Chapter 7 - Taiwan
is part of the sacred territory of the People's Republic of China.
It is the lofty duty of the entire Chinese people, including our compatriots in
accomplish the great task of reunifying the motherland.
uncertain political status represents one of Australia's
foremost obstacles to maintaining good relations with both China
and the U.S.
perspective, reunification with Taiwan
represents a key foreign policy goal. Evidence received during the inquiry generally
emphasised the centrality of the unresolved Taiwan
issue to China's
identity and relations with the rest of the world. According to Professor
emeritus professor of Asian Studies at the University
Taiwan and national
reunification is at the heart of domestic policy and national identity. But
because any country that recognises the [PRC] ipso facto also adopts the one China
policy that Taiwan
is a province of China,
Taiwan has also
become an issue in its foreign policy.
At times, declarations from the U.S. that its military
would defend Taiwan in the event of an attack has placed Australia's dual
commitment to its strategic alliance with the United States, and its expanding
trade relationship with China, under strain.
As explored further in this chapter, balancing these two foreign policy
objectives would become increasingly difficult for Australia
if relations across the Taiwan Strait deteriorate in the
This chapter discusses the nature of prevailing cross-strait
relations, the role of the United States
in facilitating a peaceful resolution to the issue and, in this context, the
implications of Australia's
strategic alliance with the U.S.
Taiwan's present political status has emerged from the
Chinese civil war in the 1940s when the Communist Party drove the ruling
Kuomintang (KMT) from power on mainland China, thereafter restricting them to
control of Taiwan—which has continued to be known as the Republic of China
(ROC). From their defeat and withdrawal in 1949 until the early 1990s, the KMT
government maintained that the ROC was the legitimate government for all of China.
However, political and social change in Taiwan,
democratisation and the reality of the widespread diplomatic recognition of the
People's Republic of China
(PRC) led the KMT to abandon this position in 1991. For its part, the PRC
maintains the position that Chinese sovereignty is indivisible; Taiwan
is part of its sovereign territory and the reunification of Taiwan
and mainland China
remains the ultimate goal.
Beginning in the early 1970s, most countries have
chosen to recognise the PRC as the legitimate government of China.
In 1971, the United Nations voted to transfer the seat held by the ROC to the
PRC and endorsed the PRC's one-China policy.
This acknowledges that Taiwan
is a province of the PRC and cannot attain the status of a national government.
afforded the PRC official recognition in 1978. Only 26 countries, mostly in Africa,
Latin America and the Pacific, today recognise the ROC
as the official government of China.
The Australian government officially recognised the PRC
as the sole legal government of China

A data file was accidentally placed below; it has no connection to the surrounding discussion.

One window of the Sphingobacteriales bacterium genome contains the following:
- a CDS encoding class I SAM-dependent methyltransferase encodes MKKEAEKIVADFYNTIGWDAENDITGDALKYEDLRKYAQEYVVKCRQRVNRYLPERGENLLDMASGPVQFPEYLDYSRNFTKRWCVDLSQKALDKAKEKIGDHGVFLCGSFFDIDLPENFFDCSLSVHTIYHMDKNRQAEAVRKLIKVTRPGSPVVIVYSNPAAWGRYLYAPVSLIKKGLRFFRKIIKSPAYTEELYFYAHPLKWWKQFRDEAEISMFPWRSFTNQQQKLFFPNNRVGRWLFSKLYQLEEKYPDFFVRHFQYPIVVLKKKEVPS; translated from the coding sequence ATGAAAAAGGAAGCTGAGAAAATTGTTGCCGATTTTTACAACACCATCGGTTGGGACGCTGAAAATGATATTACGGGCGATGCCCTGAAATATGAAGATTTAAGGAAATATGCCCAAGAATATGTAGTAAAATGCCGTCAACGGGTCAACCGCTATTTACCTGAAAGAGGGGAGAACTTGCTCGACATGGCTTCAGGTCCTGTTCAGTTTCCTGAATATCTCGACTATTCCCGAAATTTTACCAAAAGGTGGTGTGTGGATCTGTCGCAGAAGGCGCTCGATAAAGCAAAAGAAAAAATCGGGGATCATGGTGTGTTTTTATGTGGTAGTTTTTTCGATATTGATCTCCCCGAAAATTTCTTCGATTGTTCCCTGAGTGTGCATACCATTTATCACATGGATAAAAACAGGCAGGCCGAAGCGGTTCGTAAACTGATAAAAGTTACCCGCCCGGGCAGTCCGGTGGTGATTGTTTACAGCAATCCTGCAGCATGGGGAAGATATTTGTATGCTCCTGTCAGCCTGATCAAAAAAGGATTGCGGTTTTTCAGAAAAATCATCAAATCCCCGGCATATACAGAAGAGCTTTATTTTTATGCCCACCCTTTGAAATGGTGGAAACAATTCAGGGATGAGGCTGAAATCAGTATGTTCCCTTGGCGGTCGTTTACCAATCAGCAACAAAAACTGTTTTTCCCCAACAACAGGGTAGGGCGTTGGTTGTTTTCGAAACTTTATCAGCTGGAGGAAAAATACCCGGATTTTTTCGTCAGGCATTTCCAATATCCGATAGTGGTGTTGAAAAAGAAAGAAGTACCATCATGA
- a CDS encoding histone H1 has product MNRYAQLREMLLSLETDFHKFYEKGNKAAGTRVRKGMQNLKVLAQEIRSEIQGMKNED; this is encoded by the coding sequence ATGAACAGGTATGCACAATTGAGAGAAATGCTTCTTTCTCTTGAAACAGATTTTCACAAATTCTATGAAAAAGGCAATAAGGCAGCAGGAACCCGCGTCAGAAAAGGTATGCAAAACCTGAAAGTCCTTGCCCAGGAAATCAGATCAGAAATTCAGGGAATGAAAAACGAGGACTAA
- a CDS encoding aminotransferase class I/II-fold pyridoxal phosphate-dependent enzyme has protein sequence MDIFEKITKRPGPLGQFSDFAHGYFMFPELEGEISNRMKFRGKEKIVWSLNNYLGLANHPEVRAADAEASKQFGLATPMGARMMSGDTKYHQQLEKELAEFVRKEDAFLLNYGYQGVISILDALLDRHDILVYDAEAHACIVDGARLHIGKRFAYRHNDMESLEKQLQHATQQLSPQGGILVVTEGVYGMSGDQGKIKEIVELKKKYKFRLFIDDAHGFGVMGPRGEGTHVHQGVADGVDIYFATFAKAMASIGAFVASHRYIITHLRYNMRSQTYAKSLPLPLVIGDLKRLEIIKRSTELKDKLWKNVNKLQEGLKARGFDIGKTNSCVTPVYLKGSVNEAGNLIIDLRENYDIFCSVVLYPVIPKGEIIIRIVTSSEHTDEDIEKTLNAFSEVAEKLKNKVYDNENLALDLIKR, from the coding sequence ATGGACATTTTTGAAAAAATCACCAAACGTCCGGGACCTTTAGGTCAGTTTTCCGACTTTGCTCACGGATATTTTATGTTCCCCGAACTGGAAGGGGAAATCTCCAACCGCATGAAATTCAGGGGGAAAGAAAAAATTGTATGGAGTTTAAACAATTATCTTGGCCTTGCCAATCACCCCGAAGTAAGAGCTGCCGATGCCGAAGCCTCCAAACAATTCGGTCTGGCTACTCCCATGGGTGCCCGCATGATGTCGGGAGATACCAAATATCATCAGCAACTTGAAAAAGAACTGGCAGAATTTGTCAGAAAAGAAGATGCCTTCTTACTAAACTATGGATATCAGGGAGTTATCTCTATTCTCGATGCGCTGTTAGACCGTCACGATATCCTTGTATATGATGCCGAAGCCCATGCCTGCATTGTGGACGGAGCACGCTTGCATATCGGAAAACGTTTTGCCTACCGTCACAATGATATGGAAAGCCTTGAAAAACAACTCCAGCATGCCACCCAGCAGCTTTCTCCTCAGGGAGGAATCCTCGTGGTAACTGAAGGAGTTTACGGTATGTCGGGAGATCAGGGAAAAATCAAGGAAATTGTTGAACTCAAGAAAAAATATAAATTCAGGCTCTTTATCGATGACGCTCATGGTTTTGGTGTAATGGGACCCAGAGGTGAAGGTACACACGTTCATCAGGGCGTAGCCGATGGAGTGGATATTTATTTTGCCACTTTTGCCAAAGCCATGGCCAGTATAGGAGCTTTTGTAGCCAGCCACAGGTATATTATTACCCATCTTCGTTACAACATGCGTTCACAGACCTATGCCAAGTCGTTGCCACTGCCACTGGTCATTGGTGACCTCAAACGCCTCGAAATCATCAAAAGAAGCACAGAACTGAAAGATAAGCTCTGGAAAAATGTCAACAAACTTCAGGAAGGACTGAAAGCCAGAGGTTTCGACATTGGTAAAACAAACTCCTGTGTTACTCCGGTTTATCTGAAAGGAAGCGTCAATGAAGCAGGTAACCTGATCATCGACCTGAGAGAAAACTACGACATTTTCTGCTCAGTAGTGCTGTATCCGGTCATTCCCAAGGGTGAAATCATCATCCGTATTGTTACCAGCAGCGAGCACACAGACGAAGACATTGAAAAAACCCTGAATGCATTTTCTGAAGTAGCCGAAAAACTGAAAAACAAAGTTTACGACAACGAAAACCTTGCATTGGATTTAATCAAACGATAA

in the Joint Communique of 21
December 1972, a position that has retained bipartisan political support
since then. It stated that:
The Australian Government recognises the Government of the
People's Republic of China
as the sole legal Government of China, acknowledging the position of the
Chinese Government that Taiwan
is a province of the People's Republic of China.
In response to Taiwan's changing political status, the
U.S. Congress passed the Taiwan Relations
Act in April 1979, providing for the U.S.' non-diplomatic relations with
Taiwan. Under this legislation, the U.S.
government is authorised to provide Taiwan
with weapons of a defensive character. The Act does not, however, obligate the U.S.
to defend Taiwan.
The Taiwanese government no longer claims to govern all
of China but
maintains a somewhat ambiguous position on its own political identity. Taiwan
does not accept that the PRC is Taiwan's
legitimate government, but nor does it assert its formal independence from China.
Instead, Taiwan has adopted a status of de
facto independence from China; an autonomous, democratic administration
that rejects China's right to coercively alter the existing situation by
enforcing its reunification with mainland China.
People and trade: close cross-strait ties
Despite their political differences, China
and Taiwan still
have close people-to-people ties and continue to deepen their economic
relationship. In their submission to this inquiry, Reg Little and James Flowers
also emphasised the importance of the person-to-person Taiwanese–Chinese
The divisions that feature so loudly in the Western press rarely
seem relevant when Chinese and Taiwanese mix in economic or cultural
environments. Indeed, such divisions seem to belong to another world, where
information is manipulated in ideological terms solely to maintain an
appearance that remains relevant to little more than American foreign policy
and Taiwanese domestic politics, although it retains the potential for damaging
This close cultural relationship between the people of China
and Taiwan is